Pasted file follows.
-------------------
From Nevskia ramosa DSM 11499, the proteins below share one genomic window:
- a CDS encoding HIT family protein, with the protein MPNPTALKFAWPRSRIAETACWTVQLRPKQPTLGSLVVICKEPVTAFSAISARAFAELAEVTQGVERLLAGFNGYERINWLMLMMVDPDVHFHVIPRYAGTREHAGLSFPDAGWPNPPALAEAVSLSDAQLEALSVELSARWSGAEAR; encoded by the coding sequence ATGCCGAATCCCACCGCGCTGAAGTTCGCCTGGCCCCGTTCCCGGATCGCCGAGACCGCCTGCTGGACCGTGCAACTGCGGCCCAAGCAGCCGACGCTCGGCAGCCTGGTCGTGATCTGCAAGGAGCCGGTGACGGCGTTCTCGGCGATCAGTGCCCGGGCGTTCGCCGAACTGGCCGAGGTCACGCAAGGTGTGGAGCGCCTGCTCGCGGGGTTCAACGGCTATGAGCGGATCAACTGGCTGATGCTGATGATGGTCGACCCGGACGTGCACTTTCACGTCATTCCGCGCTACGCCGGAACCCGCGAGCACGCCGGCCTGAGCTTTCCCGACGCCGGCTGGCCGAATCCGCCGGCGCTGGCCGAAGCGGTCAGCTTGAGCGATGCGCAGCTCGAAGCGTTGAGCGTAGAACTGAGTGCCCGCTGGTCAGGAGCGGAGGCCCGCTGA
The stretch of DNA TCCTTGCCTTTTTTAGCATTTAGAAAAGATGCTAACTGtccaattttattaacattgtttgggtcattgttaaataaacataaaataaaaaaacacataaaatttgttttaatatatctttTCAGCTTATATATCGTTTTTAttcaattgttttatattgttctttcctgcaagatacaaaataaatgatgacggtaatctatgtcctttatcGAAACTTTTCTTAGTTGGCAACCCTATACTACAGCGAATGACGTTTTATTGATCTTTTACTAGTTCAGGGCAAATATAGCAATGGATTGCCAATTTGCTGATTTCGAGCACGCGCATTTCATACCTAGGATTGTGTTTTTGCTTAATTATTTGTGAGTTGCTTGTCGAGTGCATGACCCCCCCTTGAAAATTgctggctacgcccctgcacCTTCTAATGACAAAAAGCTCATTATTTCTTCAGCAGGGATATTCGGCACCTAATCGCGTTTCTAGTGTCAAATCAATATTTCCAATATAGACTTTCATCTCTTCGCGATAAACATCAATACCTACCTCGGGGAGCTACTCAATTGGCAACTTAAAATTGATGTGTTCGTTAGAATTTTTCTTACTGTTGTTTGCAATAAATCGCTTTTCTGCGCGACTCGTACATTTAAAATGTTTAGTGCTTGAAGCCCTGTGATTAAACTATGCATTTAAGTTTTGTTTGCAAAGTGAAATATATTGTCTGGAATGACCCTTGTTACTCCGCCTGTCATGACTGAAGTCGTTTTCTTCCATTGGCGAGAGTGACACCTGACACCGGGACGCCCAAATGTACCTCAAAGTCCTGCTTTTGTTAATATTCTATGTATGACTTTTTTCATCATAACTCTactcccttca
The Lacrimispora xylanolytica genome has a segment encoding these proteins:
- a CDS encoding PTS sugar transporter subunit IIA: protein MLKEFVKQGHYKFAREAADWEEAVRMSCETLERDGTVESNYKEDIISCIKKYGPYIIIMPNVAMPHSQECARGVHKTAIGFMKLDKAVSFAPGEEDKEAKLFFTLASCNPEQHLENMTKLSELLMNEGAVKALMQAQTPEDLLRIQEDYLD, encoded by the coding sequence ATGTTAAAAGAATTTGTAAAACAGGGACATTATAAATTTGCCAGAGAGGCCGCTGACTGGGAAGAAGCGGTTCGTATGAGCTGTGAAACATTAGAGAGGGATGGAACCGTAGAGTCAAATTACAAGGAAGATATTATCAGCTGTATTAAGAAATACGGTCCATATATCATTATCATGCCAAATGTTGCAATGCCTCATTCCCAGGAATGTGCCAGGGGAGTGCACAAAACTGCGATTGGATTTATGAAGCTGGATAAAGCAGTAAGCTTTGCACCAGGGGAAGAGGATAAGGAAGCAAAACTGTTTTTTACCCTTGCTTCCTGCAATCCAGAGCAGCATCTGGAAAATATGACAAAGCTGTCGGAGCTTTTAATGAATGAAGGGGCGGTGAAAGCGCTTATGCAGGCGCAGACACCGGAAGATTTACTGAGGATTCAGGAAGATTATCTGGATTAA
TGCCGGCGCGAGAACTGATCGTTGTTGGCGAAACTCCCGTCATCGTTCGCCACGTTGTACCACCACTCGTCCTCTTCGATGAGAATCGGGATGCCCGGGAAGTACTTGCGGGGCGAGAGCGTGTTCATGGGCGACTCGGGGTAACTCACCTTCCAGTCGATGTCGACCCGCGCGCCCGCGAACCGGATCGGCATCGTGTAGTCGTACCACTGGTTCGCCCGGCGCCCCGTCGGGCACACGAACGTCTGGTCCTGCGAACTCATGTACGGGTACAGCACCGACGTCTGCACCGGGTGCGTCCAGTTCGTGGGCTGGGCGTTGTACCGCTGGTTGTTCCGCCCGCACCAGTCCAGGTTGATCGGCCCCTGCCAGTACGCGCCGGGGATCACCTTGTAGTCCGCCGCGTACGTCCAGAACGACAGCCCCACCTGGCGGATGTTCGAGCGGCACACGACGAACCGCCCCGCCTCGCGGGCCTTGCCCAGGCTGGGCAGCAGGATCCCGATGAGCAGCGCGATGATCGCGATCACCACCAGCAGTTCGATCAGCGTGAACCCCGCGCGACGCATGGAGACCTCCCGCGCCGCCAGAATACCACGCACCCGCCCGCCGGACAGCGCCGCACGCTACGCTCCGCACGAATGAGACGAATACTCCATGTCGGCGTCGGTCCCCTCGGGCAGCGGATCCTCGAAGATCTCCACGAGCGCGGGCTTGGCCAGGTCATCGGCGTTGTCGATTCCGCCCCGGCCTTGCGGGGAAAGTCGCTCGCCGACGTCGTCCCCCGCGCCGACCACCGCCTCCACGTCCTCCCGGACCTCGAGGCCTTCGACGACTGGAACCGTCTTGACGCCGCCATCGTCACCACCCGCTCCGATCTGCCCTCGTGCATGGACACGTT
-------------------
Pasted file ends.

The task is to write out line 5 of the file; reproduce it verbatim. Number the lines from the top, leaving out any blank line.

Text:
- a CDS encoding PTS sugar transporter subunit IIA: protein MLKEFVKQGHYKFAREAADWEEAVRMSCETLERDGTVESNYKEDIISCIKKYGPYIIIMPNVAMPHSQECARGVHKTAIGFMKLDKAVSFAPGEEDKEAKLFFTLASCNPEQHLENMTKLSELLMNEGAVKALMQAQTPEDLLRIQEDYLD, encoded by the coding sequence ATGTTAAAAGAATTTGTAAAACAGGGACATTATAAATTTGCCAGAGAGGCCGCTGACTGGGAAGAAGCGGTTCGTATGAGCTGTGAAACATTAGAGAGGGATGGAACCGTAGAGTCAAATTACAAGGAAGATATTATCAGCTGTATTAAGAAATACGGTCCATATATCATTATCATGCCAAATGTTGCAATGCCTCATTCCCAGGAATGTGCCAGGGGAGTGCACAAAACTGCGATTGGATTTATGAAGCTGGATAAAGCAGTAAGCTTTGCACCAGGGGAAGAGGATAAGGAAGCAAAACTGTTTTTTACCCTTGCTTCCTGCAATCCAGAGCAGCATCTGGAAAATATGACAAAGCTGTCGGAGCTTTTAATGAATGAAGGGGCGGTGAAAGCGCTTATGCAGGCGCAGACACCGGAAGATTTACTGAGGATTCAGGAAGATTATCTGGATTAA